The AD Carry role has seen a lot of changes in a short period of time, from Vayne and Twitch in Preseason, to complete domination from Lethality AD Carries such as Jhin and Varus to where we are now.
The nerfs to Varus, Jhin, Deathfire Touch and even their Armor Penetration oriented builds have blown the meta wide open, while Blade of the Ruined King changes reinforced Ashe’s position, contributed to a stronger Ezreal and might even be bringing in other auto based carries back into the meta, such as Tristana.
With a revamped Blade of the Ruined King, changes to Warlord’s Bloodlust, small but noticeable buffs to Fervor of Battle and even the Last Whisper changes, AD Carries have more options and can adapt their setups to better suit the opponents they are facing
We caught up with 3 EU LCS AD Carries about their experiences with the patch so far and what they think of the current variety in the ADC role.
1. What do you think of the Fervor of Battle buffs and the Warlord’s Bloodlust rework? Do you you like them or not?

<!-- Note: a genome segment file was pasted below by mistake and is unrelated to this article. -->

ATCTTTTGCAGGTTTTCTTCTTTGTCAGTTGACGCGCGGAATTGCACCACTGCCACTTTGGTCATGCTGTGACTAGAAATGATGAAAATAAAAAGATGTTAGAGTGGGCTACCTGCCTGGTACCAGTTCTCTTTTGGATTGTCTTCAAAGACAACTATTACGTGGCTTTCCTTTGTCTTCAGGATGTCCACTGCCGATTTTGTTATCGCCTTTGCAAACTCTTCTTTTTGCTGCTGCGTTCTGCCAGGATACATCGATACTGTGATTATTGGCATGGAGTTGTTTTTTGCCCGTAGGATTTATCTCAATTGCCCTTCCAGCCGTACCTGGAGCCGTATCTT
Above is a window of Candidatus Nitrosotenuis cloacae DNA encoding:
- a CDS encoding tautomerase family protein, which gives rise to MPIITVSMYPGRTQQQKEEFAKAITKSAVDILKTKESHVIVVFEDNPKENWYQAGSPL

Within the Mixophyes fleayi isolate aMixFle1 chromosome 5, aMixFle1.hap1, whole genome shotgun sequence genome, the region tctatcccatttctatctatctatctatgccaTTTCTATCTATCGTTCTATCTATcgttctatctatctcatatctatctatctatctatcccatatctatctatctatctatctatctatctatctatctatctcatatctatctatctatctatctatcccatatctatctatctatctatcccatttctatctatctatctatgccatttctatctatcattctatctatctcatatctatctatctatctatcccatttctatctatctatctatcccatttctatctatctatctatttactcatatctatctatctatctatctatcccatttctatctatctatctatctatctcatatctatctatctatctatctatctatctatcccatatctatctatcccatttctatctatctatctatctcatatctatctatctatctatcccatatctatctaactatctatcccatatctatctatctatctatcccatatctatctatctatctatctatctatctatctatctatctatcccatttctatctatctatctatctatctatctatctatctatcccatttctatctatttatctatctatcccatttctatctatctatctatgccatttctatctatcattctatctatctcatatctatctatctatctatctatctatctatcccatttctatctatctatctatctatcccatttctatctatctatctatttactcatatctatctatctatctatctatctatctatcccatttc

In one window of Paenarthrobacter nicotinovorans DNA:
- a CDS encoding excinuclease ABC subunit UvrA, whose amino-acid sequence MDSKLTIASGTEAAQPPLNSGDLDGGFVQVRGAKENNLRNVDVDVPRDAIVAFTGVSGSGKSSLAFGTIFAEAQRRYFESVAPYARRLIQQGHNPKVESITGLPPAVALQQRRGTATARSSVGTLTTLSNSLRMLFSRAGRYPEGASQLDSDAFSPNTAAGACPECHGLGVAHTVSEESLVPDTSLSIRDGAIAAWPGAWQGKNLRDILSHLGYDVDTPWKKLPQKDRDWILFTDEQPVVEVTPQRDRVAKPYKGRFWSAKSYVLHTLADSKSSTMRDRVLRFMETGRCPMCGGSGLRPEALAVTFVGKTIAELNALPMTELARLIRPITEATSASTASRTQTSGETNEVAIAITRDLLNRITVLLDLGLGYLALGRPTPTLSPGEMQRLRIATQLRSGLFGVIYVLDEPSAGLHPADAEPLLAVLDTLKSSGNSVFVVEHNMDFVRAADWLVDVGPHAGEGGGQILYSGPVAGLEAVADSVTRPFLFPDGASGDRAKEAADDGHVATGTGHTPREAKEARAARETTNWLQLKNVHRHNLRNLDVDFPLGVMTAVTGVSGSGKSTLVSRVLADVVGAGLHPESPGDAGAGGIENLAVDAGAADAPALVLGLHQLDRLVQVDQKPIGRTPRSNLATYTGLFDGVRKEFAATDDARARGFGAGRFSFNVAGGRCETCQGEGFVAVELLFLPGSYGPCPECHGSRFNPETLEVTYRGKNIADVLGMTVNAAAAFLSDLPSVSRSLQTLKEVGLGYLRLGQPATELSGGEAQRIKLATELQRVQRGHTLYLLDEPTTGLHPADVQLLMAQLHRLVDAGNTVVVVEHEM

Steeelback: I think the fervor buff is pretty good and it will be the best mastery for ADCs to use now. I think Warlord’s Bloodlust is the better keystone in lane, but Fervor is the best keystone mastery for ADCs overall.
Hjarnan: I love them! I love the new Warlord's on Jhin, it’s so funny. Like, in the late game you crit for 1200 and then get back something like 600 HP, it’s just so orgasmic, such a good feeling. I love it. The Fervor buffs are good, but they’re not as significant as the Warlord's changes.
Samux: I think Warlord's is a lot better now for champions that build Runaan’s Hurricane and Attack Speed, such as Caitlyn. I like it a lot more now. The Fervor buffs are good as well of course.
2. What do you think of the Blade of the Ruined King changes?
Steeelback: The Blade of the Ruined King buffs synergize really well with the Fervor buffs. Champions like Lucian or Ashe, champions that use Blade of the Ruined King regularly are really strong now because of theses two buffs.
Hjarnan: Hmm… They’re whatever. I will still go Varus with a Poke build, I think it’s still the best way to play him. I’m not too sure that the BotRK buffs will impact the meta game massively.